Tag Archives: gun control

Oh, and about that other ubiquitous crime wave…

One of the most eye-opening resuls from last month’s VPR Poll concerned substance abuse. When respondents were asked to name “the most important problem facing Vermont,” 17 percent named “drugs.” The only other issue scoring higher than six percent was “economy/jobs/cost of living” at 28 percent. And when asked specifically if opiate addiction is a major problem, a massive 89 percent agreed.

Even more striking were the figures for personal connections to opioid abuse. 53 percent have been affected by opiate addiction or know someone who has. And 94 percent “personally know” someone who has struggled with addiction.

Practically the entire state.

If we needed convincing that opiate addiction is a serious problem, we shouldn’t anymore.

But let’s take another pervasive issue of a similar scope. An issue that’s usually lost in the white noise, that’s never been the subject of a State of the State address.

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Incoherent Rifle-Wielding Man, Blah Blah Blah

In a time when America is averaging more than one mass shooting per day*, the good people of Burlington just suffered through several weeks of a homeless man riding his bike around town with a rifle strapped to his back.

*FBI definition: four or more people shot in a single incident, not including the shooter. We’ve had 29 in July so far. 

Per Seven Days’ Mark Davis, police “found [Malcolm Tanner] to be ‘incoherent,’ and he insisted that laws do not apply to him.” But they did nothing about him because “he did not seem to be breaking any laws.”

Tra la la.

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The VPR Poll: Everything You Know Is Wrong

Previously in this space, I looked at The VPR Poll’s reading of the race for governor. To encapsulate: Phil Scott has a huge early lead, Bruce Lisman’s in the crapper, and the two Democratic candidates are still trying to build identities with a largely uninvolved electorate.

The poll is an important snapshot of the race — really, our first since last fall, when the field was still a work in progress. But even more interesting are the issues results, which campaign builders ought to be examining closely. Because the message, as Firesign Theater once put it, is

Everything You Know Is Wrong

Well, maybe not everything, but a whole lot of things.

Issues that are supposed to be driving forces in 2016? Eh, the voters don’t much care.

Positions that could make or break a campaign? Over and over again, The People fail to conform to conventional wisdom.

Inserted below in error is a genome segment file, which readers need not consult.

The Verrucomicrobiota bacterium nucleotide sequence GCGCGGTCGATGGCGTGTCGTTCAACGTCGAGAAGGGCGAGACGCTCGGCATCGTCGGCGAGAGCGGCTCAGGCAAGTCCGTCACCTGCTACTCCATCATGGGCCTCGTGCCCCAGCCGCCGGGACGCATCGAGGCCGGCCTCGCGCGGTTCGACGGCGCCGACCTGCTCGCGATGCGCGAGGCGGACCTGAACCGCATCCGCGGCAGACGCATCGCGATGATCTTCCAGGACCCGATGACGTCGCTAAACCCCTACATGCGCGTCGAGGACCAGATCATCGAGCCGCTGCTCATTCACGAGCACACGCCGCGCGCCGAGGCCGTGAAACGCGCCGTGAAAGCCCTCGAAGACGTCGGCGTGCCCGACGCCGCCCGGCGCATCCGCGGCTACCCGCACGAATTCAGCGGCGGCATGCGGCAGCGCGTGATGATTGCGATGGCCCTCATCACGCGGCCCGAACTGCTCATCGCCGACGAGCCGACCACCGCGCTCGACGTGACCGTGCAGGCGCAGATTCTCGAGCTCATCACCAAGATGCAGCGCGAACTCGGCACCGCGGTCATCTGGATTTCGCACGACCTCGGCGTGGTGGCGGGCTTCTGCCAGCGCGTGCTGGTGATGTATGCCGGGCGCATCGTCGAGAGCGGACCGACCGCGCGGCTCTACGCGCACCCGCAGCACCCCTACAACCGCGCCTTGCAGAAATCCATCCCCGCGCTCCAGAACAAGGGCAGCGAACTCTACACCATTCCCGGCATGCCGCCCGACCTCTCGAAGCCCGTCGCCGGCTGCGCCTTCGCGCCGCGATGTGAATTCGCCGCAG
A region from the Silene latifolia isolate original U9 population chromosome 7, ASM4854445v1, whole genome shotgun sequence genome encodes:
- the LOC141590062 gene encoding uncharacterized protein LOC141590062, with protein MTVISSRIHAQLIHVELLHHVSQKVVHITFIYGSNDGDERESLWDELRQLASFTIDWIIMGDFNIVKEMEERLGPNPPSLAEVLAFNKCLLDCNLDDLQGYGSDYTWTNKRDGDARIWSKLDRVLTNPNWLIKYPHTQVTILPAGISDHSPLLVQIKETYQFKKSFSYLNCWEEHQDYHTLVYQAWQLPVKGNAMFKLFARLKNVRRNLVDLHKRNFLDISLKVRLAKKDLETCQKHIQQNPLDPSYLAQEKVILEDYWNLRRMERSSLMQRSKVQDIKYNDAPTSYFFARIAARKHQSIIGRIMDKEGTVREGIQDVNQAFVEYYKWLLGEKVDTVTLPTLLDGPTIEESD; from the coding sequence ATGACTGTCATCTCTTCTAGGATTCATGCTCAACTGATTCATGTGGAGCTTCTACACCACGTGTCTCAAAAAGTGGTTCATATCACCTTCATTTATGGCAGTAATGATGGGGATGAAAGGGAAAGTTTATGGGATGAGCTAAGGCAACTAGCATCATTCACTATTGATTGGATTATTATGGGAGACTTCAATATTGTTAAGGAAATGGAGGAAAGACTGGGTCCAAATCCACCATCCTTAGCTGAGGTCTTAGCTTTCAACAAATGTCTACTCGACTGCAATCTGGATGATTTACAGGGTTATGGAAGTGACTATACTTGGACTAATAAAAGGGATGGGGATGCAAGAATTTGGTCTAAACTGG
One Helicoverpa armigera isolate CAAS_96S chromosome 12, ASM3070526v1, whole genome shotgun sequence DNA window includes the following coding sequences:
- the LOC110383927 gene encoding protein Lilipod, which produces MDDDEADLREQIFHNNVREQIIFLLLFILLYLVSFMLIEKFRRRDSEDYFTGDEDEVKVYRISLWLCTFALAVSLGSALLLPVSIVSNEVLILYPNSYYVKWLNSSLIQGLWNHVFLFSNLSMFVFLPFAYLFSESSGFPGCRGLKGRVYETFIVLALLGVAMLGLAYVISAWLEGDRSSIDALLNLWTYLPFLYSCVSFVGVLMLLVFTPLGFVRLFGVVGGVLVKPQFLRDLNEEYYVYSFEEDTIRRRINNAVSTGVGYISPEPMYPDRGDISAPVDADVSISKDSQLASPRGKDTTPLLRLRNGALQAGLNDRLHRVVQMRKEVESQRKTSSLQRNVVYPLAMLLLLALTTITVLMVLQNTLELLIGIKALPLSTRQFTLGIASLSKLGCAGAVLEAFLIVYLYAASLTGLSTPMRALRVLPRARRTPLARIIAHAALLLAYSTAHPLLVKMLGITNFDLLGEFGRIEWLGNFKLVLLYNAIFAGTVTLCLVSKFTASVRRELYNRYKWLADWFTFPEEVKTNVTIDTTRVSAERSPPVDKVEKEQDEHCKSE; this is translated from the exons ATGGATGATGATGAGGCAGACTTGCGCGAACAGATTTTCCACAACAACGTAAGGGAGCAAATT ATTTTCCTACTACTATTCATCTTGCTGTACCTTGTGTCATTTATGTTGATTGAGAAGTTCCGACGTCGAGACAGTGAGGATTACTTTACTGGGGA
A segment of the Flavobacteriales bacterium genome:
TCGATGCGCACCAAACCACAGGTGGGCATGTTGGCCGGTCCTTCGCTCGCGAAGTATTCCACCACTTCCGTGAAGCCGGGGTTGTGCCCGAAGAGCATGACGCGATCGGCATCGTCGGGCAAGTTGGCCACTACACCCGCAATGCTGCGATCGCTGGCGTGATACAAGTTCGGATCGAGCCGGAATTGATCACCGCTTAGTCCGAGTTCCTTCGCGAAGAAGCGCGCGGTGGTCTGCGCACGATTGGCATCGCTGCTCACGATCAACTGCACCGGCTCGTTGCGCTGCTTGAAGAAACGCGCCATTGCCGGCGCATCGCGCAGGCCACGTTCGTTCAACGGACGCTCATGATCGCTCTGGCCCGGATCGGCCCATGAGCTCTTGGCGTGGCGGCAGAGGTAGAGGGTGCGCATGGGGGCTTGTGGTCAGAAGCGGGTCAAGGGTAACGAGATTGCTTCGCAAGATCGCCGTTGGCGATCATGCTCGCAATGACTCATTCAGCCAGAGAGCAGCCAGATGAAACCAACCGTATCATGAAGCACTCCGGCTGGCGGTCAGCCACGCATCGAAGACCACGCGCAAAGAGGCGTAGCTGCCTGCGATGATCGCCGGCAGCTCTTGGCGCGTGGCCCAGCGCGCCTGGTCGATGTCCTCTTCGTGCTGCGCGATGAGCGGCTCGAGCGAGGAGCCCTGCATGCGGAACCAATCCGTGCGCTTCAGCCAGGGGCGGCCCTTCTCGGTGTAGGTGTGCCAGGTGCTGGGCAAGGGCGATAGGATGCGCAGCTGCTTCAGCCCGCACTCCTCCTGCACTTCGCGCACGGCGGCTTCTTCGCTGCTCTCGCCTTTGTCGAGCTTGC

Darn people!

Generally, the poll depicts a populace that’s more or less okay with how things are going and not especially engaged in politics. This, despite an ongoing barrage of doom-and-glooming by Republicans and certain interest groups.

Examples: A broad desire to stay the course or go even further on health care reform; widespread acceptance of large-scale renewables; strong endorsement of Vermont’s efforts on climate change; healthy support for the state’s school consolidation efforts; and huge majorities in favor of modest gun-control measures.

After the jump: the details.

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Gun owners lose a skirmish, win the war

Pro wrestling, for whatever you might think of its artistic merits, has some of the most delicious vocabulary you can find.

Today’s entries are “work” and “shoot.” A work is a fake fight meant to look absolutely real to the audience. A shoot is a rare occasion when the confrontation actually is real. (Wrestlers are friends and coworkers behind the scenes, but tempers can run high in a testosterone-fueled industry based on [scripted] physical altercations.)

Cut to a hearing of the Senate Judiciary Committee this morning, as reported by VPR’s Peter Hirschfeld. Ed Cutler of Gun Owners of Vermont is testifying,when he suddenly draws the ire of committee chair Dick Sears. Hirschfeld offers a lengthy account of the affair, which is a fun read; here’s the trigger moment, when Cutler bemoans the annual introduction of gun legislation.

Ed Cutler and Dick Sears, with the corpse of S.31. Not exactly as illustrated.

Ed Cutler and Dick Sears, with the corpse of S.31. Not exactly as illustrated.

“The problem, and you guys, you’ve been thinking about … doing this for years now, trying to figure out some way to do this,” Cutler said.

Sears chuckled.

“How do you know this,” Sears asked.

“Because you keep putting this bill in,” Cutler said.

It was at this moment that Sears’ face began to redden.

“What? Now wait a minute. I keep putting this bill in? Ed! Ed! I have never introduced a gun bill. Ever!”

Sears’ anger continued for quite a while; at one point Cutler’s hands began to shake.

Eventually the moment passed, and after the hearing, the two men shared a hearty handshake.

Bringing us to the question: work or shoot?

Well, I don’t actually think the confrontation was staged — a pretend show of prickly independence by a veteran lawmaker. But the “prickly independence” itself? That’s a work.

These guys are on the same side. Sears said so himself. And if you have any doubts about that, the Burlington Free Press is reporting this statement from Sears regarding the gun bill:

“S.31 is not on the table,” said Sen. Dick Sears, D-Bennington, the chairman of the Senate Judiciary Committee. “Quite frankly, it’s dead.”

It might have been a few uncomfortable minutes for Ed Cutler, but in the end it was just a dominance display by one of the Senate’s leading cocks. And in the end, the two men run in the same pack.